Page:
VCU PD: Text Later Live Longer

Cpl. Rebecca Ellison of the Virginia Commonwealth University Police Department recently stopped a woman near the school’s medical campus for traveling the wrong way on a one-way street. Ellison immediately noted that the driver had a cell phone in her hand — and knew exactly what to say. “If you put that phone down, you might not have gone down the wrong way on a one-way,” Ellison told the woman. Keeping stories like this in mind, Ellison has worked diligently with her colleague, Det. Shawn Kelley of the VCU PD, to push a distracted driving awareness campaign known as T L Cubed (TL3). The message, spread mainly through bumper stickers and a vibrant Facebook campaign, is simple: Text Later Live Longer. Ellison and Kelley’s first target for the message was VCU students and the officers have had the backing of VCU PD Chief John Venuti. “In the past we’ve been told to get innovative and come up with different ways to engage the students,” said Ellison. “And we tried to come up with something edgy, similar to the Outer Banks stickers and we went from there.” While driving through VCU’s campus in downtown Richmond, you have a fairly good chance of seeing the TL3 stickers on cars and motorcycles. Ellison and Kelley have been handing the oval, black and white, stickers out at official PD events and mail them out to others in their free time. As a traffic officer, Kelley has pulled people over for texting and driving — and he tries to stress the severity of texting and driving to drivers of all ages. “We tell people that texting is six times as dangerous than drinking and driving and you’re 23 times more likely to get in an accident while texting and driving,” Kelley said.  Since October 2013, Ellison and Kelley have distributed more than 20,000 stickers nationwide and internationally. They’ve sent bumper stickers to individuals and public safety departments in all 50 states and to people in places as far as Australia, India and South Korea. They are focused on encouraging others to put cell phones down while driving — but it’s the stories of loss that make them continue the effort. “Besides the fact that it’s really neat to see our stickers on vehicles, the stories people share with us are important — perfect strangers think we’re doing a great thing by getting the message out,” Ellison said. They had a mother reach out on Facebook and share a photo of her son; he is now learning to walk and talk again after an accident in which he was texting and driving. Someone else contacted them after an elderly woman in their community was killed in her front yard by a distracted driver. For VCU, TL3 stickers have become a staple accessory on police cars, maintenance vehicles, student buses and even on an electronic message board above the Siegel Center. The officers are proud that TL3 has been so well-received in Richmond — but it’s each and every driver that they hope will take the message to heart.   Corey Byers Virginia Commonwealth University University Public Affairs & VCU Police Department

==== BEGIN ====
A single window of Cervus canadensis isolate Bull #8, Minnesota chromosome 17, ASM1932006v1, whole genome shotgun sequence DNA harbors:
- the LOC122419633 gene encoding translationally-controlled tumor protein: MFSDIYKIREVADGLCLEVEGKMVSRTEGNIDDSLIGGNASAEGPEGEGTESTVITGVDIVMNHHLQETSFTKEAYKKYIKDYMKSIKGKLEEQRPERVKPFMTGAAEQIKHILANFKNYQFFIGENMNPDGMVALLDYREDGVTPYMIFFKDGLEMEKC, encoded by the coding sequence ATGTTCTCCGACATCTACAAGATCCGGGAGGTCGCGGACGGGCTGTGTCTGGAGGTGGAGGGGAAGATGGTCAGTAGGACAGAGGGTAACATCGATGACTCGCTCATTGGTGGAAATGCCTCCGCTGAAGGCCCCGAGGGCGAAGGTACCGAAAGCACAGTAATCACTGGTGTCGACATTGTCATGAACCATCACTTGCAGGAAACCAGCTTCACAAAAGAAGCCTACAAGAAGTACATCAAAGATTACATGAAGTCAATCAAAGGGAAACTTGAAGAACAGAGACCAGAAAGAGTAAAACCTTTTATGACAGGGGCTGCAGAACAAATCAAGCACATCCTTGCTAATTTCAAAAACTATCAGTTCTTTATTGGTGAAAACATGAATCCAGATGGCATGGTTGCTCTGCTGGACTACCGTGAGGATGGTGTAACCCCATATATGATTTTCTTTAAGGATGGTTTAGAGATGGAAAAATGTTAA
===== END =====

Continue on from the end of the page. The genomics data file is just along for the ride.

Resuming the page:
Filed Under: Distracted Driving